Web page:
Shakespeare’s Romeo and Juliet is well known but, let’s be honest, it could do with an update.
Imagine the bard’s work transformed to feature female and queer narratives while turning tragedy to comedy through one of the best methods possible: clowning.
This is that show.
Not Romeo and Juliet, created and performed by inimitable clowns and founding members of the Melbourne-based queer neo-vaudeville comedy troupe PO PO MO CO Kimberley Twiner and Lily Fish, is coming to FRINGE WORLD 2019.
We can’t wait to see it for ourselves, and we had a chat about the show with Lily Fish to satisfy our pre-Fringe cravings.
Gutter Culture: Tell us about what inspired Not Romeo and Juliet.
Lily Fish: Honestly, mostly our shared sense of mischief. Shakespeare’s supposed to be serious, especially the tragedies. It’s supposed to have good acting and be set in a theatre and originally all the roles were played by men. Our version is set in a circus where two female clowns attempt to perform the entirety of Romeo and Juliet, having never even read the script before.
GC: You talk about putting female and queer narratives front and centre, and colonising existing texts… tell us more about that.
LF: As young queer people growing up we felt there was a real gap in the stories we were exposed to. We both loved films like 10 Things I Hate About You or Baz Luhrmann’s Romeo and Juliet but they were so hetero-normative. We’re really interested in making work that has femme and queer lead characters and perspectives. One of the ways we do this is by taking stories we know and love, and repopulating them with people like us.
GC: Did you aim for Not Romeo and Juliet to be an all-ages show in the early stages of development? If so, why?
LF: We began making this show during the plebiscite. I can remember sitting on the grass outside our rehearsal space on our lunch break, looking up at the sky and watching a plane write a giant NO above us. That was the political climate this work emerged from. We made Not Romeo and Juliet as a giant YES. An uplifting, joyous, brave YES. It’s important that this YES is accessible to all audiences, younger, older, liberal, conservative, whoever. Many different people are part of the LGBTQIA+ community and we want this show to be accessible to all of them, and our allies, and even our future allies.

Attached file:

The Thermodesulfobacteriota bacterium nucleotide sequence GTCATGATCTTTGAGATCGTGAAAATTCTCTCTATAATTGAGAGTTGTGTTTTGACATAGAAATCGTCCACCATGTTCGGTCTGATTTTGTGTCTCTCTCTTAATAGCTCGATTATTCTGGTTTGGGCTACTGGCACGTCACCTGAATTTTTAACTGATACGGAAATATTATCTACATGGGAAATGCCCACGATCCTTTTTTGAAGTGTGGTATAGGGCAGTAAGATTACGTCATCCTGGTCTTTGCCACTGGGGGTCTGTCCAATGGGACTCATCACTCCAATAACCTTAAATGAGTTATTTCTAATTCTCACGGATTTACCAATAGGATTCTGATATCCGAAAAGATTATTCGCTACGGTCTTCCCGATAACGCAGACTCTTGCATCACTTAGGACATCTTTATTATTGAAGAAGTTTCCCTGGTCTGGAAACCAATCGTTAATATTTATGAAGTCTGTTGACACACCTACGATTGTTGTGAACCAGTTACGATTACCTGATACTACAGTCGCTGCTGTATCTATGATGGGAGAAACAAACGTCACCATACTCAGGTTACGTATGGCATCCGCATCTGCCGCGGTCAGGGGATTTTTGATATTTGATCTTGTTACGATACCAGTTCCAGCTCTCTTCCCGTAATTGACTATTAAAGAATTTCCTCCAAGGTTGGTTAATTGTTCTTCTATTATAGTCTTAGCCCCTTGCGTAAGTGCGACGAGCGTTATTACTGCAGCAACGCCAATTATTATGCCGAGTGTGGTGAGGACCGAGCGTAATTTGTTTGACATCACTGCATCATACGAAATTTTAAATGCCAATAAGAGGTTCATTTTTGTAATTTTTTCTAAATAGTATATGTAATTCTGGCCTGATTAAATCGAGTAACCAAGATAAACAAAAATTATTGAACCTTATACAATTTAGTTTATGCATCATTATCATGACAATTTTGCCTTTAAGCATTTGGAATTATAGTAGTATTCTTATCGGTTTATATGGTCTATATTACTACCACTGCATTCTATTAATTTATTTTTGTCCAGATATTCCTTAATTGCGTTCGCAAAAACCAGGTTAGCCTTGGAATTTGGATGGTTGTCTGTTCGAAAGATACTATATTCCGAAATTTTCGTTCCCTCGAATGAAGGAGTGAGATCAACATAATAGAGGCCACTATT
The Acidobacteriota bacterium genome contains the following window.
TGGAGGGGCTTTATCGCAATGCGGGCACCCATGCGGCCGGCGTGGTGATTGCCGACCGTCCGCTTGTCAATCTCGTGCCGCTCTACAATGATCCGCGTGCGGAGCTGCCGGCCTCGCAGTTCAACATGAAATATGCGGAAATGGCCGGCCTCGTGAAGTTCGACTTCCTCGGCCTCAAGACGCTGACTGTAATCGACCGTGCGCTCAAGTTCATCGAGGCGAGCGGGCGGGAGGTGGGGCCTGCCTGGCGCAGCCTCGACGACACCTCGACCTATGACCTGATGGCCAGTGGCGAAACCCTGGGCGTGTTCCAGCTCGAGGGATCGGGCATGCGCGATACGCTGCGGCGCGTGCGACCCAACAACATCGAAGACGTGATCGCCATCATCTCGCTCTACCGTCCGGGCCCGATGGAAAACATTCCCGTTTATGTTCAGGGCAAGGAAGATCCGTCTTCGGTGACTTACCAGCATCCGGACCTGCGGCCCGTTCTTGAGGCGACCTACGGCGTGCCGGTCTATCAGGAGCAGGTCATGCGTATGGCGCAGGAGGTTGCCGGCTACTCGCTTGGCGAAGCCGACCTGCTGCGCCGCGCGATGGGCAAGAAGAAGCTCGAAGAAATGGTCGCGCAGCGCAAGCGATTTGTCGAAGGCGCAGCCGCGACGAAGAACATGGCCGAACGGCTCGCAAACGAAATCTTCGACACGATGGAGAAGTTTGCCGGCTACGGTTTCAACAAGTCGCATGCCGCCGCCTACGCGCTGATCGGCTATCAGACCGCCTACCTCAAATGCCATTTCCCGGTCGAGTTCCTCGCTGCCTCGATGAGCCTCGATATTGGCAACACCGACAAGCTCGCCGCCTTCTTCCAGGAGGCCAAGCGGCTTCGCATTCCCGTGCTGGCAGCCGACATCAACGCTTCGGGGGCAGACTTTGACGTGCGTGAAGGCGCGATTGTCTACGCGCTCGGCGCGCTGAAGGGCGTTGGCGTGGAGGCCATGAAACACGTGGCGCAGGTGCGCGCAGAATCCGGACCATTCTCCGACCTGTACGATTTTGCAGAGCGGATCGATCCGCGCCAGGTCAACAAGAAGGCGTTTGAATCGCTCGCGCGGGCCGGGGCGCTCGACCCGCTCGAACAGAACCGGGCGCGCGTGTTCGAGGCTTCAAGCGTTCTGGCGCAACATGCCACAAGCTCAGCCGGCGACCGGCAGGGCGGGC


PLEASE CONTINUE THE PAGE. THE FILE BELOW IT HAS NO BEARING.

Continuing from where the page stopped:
GC: What do you think you would have thought and felt seeing a show like this one in your formative years?
LF: I would have loved this show. It’s absolutely hilarious, fast-paced, intelligent, completely silly and most importantly it affirms queer love without feeling daggy or didactic. In addition to this it is kind of an invitation to everyone to rewrite the classic narratives, however you see fit – which is a powerful and exciting message. I definitely wish I’d seen a show like this as a young person.
GC: What was the most challenging or rewarding aspect of taking this tragic narrative and creating a comedic and inclusive performance from it?
LF: We were very clear that we wanted to make an uplifting show. We didn’t want to perpetuate the dead lesbian trope. Perhaps then working on Romeo and Juliet was a weird choice. But we’re clowns, and beautiful thing about clowns is that they have their own naïve logic. If clowns want Romeo and Juliet to have a happy ending, they can!
GC: Female and queer narratives amplified through a reappropriation of Shakespeare, plus theatrical anarchy sounds like a joy to witness. What do you hope audiences will take from seeing Not Romeo and Juliet?
LF: We want our audiences to have fun and laugh. Every night after our Melbourne shows people would hang around to tell us how happy they felt. That’s the best and that’s what we’re aiming for: joy and celebration.
GC: Is there anything else you’d like our readers to know?
LF: Prepare yourself for stupidity. This is not conventional Shakespeare by any stretch of the imagination, but it is ridiculously good fun.
Not Romeo and Juliet runs 29 January to 2 February. Get tickets here.